Directly on the Gulf of Mexico, surrounded by the sea on two sides, lies the St. Joseph Bay State Buffer Preserve. This 20.34km² (5026 acres) preserve is now the last refugium of R. chapmanii after the largest population at Hosford in Gadsden and Liberty Counties was destroyed during the last few years.
In 2013 the site at Hosford, along with additional land in other counties, totaling nearly 1500km² (370658 acres), had changed ownership for the pittance of $565,000,000 (source: Wikipedia). Originally, the land had belonged to the Port St. Joe paper mill or its successor, St. Joe Company, one of Florida’s largest landowners, which never had a problem with interested parties visiting the R. chapmanii sites, even offering occasional tours for plant enthusiasts. The new owners, AgReserves, owned by the Utah Mormon religious community, no longer allowed anyone on the site. My contacts in the USA told me in 2022 that large parts had already been converted from Longleaf Pine forest to cattle pasture and that the access roads had been given gates. Inquiries about possible visits remained unanswered. The god of these pious people seems to be “profit.” Do we really need more steaks? After a botanist told me the following, I assume that these people will all burn in hell at some point. After years of back and forth, employees of the Atlanta Botanical Garden managed to get permission for a single person to visit, but only for one day. This person was then guarded the whole time by a couple of heavily armed guys and was not allowed to take a step without their company. Jesus’ disciples with machine guns? What the hell are they guarding? Super cows? In any case, this person was able to collect some plants and cuttings to be able to preserve at least something of this population. There were already less plants found than thought and what is left on site now will soon be destroyed and lost forever. Now it is paying off that neither the State of Florida nor other institutions bought the site when there was still the opportunity to do so. Yet Rh. chapmanii has been officially listed as endangered for decades.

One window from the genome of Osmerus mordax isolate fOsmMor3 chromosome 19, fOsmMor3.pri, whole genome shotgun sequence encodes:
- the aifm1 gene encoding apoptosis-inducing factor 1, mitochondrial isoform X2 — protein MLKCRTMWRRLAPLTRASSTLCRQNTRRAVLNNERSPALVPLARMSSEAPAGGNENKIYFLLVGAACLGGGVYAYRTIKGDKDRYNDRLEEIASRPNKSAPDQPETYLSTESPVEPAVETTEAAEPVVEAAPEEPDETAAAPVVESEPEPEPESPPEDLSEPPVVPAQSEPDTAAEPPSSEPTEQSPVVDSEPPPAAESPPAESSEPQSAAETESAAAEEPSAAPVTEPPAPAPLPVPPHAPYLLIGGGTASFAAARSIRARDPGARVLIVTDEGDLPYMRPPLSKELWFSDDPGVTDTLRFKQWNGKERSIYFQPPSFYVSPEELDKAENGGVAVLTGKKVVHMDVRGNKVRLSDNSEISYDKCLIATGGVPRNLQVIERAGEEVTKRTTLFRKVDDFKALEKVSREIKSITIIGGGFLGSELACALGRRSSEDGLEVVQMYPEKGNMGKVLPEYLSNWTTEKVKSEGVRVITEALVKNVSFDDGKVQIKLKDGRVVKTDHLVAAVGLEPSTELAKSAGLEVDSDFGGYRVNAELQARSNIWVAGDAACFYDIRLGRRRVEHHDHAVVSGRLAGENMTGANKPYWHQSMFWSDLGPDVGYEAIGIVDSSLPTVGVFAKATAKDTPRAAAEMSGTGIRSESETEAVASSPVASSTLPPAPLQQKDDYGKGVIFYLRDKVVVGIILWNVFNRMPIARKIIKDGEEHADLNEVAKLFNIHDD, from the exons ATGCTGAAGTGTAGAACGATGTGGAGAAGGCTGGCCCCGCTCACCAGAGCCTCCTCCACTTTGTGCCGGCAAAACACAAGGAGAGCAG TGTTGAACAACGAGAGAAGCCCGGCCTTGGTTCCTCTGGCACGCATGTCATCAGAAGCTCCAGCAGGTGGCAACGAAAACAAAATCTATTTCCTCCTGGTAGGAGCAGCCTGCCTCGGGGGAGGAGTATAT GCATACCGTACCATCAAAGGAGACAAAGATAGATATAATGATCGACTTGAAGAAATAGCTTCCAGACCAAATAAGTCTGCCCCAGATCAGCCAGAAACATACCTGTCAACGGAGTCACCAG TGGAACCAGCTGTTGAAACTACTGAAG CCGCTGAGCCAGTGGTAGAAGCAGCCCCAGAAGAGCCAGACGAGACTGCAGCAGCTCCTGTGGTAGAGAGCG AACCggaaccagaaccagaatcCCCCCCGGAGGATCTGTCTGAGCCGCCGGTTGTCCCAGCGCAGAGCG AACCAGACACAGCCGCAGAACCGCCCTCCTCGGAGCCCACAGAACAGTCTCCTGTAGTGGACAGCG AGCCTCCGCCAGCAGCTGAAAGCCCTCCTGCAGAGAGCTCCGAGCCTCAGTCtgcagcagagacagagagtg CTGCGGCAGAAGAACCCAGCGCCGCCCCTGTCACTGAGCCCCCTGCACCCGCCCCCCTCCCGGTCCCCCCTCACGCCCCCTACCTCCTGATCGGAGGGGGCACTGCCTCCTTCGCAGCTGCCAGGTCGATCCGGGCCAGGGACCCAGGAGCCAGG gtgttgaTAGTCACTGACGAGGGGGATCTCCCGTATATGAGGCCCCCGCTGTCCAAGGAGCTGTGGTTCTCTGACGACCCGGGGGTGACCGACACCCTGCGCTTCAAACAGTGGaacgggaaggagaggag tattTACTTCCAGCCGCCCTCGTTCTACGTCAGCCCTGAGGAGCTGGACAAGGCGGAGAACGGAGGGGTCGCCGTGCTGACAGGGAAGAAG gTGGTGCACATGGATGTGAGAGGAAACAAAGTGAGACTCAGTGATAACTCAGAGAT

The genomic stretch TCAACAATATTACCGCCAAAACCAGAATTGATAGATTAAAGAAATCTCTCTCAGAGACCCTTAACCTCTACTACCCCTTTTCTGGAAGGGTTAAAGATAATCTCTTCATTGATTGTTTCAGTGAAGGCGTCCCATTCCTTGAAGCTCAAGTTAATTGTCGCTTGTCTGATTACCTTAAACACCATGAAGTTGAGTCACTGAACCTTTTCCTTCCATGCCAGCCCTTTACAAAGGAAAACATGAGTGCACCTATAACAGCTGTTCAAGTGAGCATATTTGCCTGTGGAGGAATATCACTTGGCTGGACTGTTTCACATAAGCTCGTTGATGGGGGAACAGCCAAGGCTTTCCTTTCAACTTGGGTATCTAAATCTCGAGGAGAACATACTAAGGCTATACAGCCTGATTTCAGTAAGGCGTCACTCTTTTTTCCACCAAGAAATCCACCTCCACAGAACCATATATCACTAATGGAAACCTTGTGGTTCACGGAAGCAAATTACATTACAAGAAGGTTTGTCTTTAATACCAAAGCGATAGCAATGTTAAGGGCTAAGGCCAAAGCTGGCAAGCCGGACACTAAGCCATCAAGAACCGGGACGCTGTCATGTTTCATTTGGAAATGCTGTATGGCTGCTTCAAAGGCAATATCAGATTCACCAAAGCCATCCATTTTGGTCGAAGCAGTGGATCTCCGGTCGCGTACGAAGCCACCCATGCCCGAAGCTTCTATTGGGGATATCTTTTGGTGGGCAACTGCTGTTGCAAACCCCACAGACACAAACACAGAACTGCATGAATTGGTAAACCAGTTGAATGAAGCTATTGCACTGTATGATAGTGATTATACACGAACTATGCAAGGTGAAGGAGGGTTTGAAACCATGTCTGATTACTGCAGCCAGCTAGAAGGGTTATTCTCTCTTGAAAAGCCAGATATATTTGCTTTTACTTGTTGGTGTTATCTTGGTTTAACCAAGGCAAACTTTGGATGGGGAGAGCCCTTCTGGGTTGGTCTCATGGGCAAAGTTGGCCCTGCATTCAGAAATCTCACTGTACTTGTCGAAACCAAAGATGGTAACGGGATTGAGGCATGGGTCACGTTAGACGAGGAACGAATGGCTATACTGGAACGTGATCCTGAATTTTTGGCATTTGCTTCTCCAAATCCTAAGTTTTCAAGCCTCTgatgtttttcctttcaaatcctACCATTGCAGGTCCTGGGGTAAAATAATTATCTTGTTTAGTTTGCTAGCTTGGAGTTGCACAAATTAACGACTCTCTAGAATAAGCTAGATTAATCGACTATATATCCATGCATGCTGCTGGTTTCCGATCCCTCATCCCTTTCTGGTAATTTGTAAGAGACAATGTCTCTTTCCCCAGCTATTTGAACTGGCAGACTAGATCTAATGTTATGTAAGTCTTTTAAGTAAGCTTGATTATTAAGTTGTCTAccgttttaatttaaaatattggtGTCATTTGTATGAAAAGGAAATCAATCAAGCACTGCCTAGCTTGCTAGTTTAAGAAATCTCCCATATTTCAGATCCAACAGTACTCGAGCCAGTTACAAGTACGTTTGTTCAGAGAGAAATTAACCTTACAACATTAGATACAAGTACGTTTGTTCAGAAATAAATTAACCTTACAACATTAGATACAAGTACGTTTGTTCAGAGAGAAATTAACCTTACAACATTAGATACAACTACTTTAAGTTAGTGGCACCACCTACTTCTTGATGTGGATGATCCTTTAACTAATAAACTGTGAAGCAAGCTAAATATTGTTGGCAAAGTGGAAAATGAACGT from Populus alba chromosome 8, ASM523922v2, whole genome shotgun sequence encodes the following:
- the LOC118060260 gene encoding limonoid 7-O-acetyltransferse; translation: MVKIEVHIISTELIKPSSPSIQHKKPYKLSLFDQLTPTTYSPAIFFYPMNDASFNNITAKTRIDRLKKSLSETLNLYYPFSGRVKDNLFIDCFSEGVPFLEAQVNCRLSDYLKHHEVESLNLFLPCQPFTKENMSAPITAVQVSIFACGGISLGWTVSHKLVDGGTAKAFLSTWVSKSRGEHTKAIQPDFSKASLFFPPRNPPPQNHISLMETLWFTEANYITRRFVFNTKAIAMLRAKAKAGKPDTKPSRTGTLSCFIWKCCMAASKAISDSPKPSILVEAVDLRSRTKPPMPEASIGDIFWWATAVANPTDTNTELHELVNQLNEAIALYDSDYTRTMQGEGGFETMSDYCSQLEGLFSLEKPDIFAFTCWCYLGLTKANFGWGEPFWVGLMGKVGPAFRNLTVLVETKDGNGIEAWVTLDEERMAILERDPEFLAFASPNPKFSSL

So in the Buffer Preserve near Port St. Joe there was still the last intact, natural population and I wanted to have a look at it. From the parking lot you have to walk a few km to get to the first plants. These thrive here in their typical ecosystem together with Pinus palustris (Longleaf Pine) and Serenoa repens (Saw Palmetto). The persistence of this community depends on regular fires, which are either caused by lightning or are also set artificially every few years in the Preserve, since the spread of natural fires has become rare because the landscape is nowadays repeatedly dissected by roads and development.